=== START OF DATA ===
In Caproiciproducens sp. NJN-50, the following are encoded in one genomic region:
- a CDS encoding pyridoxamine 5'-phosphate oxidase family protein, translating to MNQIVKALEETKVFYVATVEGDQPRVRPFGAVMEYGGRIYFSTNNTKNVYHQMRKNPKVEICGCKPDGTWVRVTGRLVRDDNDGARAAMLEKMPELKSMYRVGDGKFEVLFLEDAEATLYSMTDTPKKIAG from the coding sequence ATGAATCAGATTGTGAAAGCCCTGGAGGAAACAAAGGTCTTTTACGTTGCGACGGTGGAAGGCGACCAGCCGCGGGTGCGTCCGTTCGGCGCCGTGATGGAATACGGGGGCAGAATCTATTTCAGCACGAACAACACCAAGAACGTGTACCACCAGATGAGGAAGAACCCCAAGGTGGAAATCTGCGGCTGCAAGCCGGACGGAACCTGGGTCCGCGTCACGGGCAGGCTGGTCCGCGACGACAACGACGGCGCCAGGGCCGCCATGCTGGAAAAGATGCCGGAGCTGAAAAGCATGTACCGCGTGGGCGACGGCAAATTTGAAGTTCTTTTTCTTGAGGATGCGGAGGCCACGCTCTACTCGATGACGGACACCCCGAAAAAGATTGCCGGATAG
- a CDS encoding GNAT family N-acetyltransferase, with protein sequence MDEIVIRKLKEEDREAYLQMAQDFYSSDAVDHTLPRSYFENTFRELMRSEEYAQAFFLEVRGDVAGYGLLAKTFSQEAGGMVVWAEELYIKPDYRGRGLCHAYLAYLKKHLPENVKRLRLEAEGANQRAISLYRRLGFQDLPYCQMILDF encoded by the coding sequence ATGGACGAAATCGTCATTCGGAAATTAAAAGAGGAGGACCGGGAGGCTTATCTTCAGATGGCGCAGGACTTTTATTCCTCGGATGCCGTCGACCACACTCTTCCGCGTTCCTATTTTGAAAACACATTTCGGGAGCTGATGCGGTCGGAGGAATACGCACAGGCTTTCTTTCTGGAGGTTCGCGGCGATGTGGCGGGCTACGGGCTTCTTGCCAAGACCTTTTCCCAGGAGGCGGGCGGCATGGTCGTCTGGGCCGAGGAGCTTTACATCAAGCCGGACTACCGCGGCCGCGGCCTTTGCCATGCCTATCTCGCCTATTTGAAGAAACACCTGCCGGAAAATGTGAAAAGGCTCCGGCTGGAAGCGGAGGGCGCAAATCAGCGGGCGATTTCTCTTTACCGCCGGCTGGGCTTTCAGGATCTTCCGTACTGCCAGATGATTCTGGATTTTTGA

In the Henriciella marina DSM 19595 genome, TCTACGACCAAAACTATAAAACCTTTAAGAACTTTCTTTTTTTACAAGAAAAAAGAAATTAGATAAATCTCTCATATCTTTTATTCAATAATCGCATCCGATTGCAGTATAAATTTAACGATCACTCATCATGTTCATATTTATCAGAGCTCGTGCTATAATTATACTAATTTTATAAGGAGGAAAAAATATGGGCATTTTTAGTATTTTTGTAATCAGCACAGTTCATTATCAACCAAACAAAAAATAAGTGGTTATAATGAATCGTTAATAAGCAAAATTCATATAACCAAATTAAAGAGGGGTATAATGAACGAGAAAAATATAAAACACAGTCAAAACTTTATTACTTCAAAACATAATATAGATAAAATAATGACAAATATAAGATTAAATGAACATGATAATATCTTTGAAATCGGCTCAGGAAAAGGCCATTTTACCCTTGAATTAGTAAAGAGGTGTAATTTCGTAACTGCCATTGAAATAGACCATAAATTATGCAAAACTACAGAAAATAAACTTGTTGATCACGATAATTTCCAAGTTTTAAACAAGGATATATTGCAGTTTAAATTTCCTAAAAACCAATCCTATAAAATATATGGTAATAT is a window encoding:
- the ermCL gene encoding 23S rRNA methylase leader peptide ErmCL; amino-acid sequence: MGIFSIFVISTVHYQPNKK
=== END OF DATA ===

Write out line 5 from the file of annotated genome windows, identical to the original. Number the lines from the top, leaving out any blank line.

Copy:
- the ermCL gene encoding 23S rRNA methylase leader peptide ErmCL; amino-acid sequence: MGIFSIFVISTVHYQPNKK